A Little Vinyl Siding Goes a Long Way

Fernando Pages Ruiz

One problem with affordable housing has always been the homes’ design. They often look cheap. They often look the same. And if they don’t, they often cost a lot of money to build and are only affordable with taxpayer subsidy.

Not so with Tiny Homes Detroit, a smart-looking affordable home community in downtown Detroit, developed by Cass Community Social Services, and eye-catching enough to catch the eye of CNN and PBS.

What’s unique about this project is the high-level of design integrity. Using traditional vinyl siding and polypropylene shake, the building designers were able to clad the tiny homes with a variety of architectural styles from modern to Victorian while meeting the challenges of curb appeal, low maintenance, environmental rigor, and true affordability.

As the name implies, the secret sauce is their size — the average tiny home measures about 400 square feet, the size of a two-car garage.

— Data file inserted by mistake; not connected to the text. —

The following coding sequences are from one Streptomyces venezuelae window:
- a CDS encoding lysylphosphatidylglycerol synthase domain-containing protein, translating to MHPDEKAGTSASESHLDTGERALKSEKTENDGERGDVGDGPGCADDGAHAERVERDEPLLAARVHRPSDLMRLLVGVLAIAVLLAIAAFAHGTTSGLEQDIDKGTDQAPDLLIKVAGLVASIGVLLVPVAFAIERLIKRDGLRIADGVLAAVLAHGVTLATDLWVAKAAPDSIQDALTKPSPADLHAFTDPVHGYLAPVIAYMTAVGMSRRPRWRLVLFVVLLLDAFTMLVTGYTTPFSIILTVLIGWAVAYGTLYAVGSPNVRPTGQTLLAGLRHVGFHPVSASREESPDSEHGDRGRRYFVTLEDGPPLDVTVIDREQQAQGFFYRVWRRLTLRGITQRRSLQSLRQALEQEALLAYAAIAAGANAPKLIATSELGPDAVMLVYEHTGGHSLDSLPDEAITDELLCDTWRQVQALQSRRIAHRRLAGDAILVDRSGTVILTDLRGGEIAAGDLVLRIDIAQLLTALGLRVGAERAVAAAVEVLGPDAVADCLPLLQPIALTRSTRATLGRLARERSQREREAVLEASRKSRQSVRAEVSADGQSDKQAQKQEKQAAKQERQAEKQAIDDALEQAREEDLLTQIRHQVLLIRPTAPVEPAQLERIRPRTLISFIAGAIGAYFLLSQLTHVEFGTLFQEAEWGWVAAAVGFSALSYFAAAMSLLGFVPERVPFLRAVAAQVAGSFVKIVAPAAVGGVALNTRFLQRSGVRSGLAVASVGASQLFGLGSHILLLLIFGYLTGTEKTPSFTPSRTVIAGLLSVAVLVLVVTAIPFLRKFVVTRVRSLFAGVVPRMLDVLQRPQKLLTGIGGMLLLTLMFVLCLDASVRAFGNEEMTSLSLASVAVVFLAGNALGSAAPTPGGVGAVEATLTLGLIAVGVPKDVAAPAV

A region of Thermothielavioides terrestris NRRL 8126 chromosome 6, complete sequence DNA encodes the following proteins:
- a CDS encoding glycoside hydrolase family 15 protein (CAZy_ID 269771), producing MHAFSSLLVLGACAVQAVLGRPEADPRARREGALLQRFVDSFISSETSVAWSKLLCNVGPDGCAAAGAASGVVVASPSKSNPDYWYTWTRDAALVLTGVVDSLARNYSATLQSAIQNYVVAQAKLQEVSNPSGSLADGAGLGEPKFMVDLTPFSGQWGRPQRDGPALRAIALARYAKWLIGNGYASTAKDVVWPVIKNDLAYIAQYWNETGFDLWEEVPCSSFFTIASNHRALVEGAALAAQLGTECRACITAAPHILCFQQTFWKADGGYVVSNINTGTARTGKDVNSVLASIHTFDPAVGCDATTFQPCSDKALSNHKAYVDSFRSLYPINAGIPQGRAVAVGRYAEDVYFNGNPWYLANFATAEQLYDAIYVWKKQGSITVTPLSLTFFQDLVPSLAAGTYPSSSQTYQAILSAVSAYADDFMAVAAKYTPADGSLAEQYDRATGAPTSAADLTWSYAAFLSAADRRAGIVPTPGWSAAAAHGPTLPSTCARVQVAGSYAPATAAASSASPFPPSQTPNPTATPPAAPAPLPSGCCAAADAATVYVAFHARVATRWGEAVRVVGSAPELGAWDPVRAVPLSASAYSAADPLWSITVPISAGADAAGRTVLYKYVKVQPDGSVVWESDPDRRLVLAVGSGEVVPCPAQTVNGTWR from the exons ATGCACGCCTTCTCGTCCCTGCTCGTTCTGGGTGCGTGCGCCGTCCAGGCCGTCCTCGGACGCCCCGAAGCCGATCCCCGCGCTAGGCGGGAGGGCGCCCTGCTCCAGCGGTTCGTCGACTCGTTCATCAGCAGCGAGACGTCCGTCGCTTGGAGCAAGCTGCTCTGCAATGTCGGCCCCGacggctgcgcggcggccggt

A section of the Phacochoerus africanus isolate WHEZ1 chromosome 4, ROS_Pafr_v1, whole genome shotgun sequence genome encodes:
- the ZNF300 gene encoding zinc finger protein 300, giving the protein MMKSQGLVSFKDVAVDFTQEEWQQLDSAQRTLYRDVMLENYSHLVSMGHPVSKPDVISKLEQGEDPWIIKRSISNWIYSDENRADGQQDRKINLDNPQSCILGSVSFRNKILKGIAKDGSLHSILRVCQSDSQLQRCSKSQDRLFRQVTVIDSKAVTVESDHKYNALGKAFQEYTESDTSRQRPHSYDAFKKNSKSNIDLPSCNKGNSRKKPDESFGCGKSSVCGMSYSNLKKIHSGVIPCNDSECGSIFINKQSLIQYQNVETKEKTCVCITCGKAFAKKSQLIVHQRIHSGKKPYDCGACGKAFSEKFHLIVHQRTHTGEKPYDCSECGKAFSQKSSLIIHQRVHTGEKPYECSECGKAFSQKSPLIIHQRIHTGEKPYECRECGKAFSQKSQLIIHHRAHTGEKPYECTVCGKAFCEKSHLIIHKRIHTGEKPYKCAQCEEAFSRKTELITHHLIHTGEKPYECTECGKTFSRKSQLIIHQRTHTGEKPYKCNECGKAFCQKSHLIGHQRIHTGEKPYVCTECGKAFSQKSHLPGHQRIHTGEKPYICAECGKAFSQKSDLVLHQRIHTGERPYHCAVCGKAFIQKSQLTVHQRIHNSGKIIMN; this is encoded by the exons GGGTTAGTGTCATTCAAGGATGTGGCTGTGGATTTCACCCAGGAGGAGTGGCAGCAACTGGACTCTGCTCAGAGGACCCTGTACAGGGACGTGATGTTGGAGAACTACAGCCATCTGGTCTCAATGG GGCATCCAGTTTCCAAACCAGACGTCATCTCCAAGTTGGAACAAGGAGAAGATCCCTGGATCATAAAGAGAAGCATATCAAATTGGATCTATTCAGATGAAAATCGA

Before you sneer, think about places like Tokyo and Manhattan, where residents pay a small fortune for a “flat” that may not be much bigger. In Tokyo, the average market rate apartment rents for $15,081 a month and measures 635 square feet. In New York City, it’s a little better: the average rent is only $2,300 for a 550-square foot flat.

So, the folks moving into Tiny Homes Detroit’s appealing and uniquely designed  homes – with private yards big enough for a barbecue and a dog – that costs no more than $400 a month, well, they are doing quite well. Better still, after seven years of on-time payments, each renter owns the home free and clear, making home ownership possible for 25 families who otherwise might’ve had no hope of obtaining the American dream.

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